Mercedes Nicoll

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Mercedes Nicoll (born December 5, 1983 in North Vancouver, British Columbia) is a Canadian snowboarder, specializing in the halfpipe.[1]


Nicoll made her World Cup debut in December 1999 at Whistler, Canada, in halfpipe and snowboard cross. She made her first World Cup podium at the same place, three years later in 2002, where she won bronze.[2]

To date, Nicoll has won eight other World Cup medals, though she is yet to win a gold. Her best World Cup season was 2005, when she placed 4th in the halfpipe standings. She has also competed in four FIS Snowboarding World Championships, with her best performance coming in 2011, when she finished 8th. She is a five time Canadian National Champion.

Nicoll competed at the 2006 Winter Olympics, in the halfpipe. She finished 9th in the first qualifying round and 21st in the second, not enough to qualify for the final, and placing her 27th overall.[3]

Nicoll was also selected as a member of the Canadian team for the 2010 Winter Olympics, where she finished 6th.[4] Four years later at the 2014 Winter Olympics, Nicoll finished 12th place (out of 14) in her heat and did not advance to the final.

2018 Winter Olympics[edit]

In January 2018, Nicoll was named to Canada's Olympic team, for the fourth time.[5][6][7]

World Cup Podiums[edit]


Date Location Rank
March 18, 2010 La Molina 2nd, silver medalist(s)
March 11, 2010 Valmalenco 3rd, bronze medalist(s)
December 17, 2006 Whistler 3rd, bronze medalist(s)
December 13, 2002 Whistler 3rd, bronze medalist(s)
February 25, 2005 Sungwoo Resort 3rd, bronze medalist(s)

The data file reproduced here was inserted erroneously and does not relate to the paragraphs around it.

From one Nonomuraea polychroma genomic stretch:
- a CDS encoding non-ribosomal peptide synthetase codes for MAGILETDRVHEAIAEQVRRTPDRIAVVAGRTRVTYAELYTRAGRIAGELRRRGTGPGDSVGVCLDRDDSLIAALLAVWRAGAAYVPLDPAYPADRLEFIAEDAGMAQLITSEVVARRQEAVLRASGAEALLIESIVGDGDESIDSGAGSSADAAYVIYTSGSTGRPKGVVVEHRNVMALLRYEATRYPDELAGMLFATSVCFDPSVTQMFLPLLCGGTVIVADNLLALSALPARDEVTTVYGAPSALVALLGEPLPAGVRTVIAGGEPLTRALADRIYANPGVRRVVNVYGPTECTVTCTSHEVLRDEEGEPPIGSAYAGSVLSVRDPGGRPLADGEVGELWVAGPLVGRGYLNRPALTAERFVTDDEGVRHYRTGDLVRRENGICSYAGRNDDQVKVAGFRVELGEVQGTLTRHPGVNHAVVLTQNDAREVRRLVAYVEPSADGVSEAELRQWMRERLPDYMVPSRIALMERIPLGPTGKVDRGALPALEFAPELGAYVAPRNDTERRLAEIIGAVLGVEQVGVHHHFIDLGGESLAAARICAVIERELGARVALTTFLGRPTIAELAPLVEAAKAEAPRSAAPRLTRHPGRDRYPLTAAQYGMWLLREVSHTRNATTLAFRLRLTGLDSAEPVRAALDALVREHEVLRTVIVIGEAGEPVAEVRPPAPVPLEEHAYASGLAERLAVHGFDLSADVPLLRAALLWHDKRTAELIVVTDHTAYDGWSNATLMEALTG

February 25, 2005 Sungwoo Resort 3rd, bronze medalist(s)
March 3, 2005 Lake Placid 2nd, silver medalist(s)
September 15, 2005 Valle Nevado 3rd, bronze medalist(s)


  1. ^ "Mercedes Nicoll Biography and Statistics". Olympics at Retrieved January 28, 2010.
  2. ^ a b "FIS-biography". Retrieved January 28, 2010.
  3. ^ "Torino 2006 Official Report – Snowboarding" (PDF). Torino Organizing Committee. LA84 Foundation. March 2009. Archived from the original (PDF) on June 12, 2012. Retrieved January 28, 2010.
  4. ^ "Lofty expectations for Canada's Olympic snowboard team". Canadian Press. January 25, 2010. Retrieved January 28, 2010.
  5. ^ "Canada Snowboard completes Olympic team". CBC Sports. Toronto, Ontario, Canada. 25 January 2018. Retrieved 25 January 2018.
  6. ^ "Anderson named to Canada's snowboard team". Canadian Press. Toronto, Ontario, Canada. 25 January 2018. Retrieved 27 January 2018.
  7. ^ McCarter, Shannon (25 January 2018). "13 more snowboarders nominated to Team Canada for PyeongChang 2018". Canadian Olympic Committee. Retrieved 27 January 2018.

External links[edit]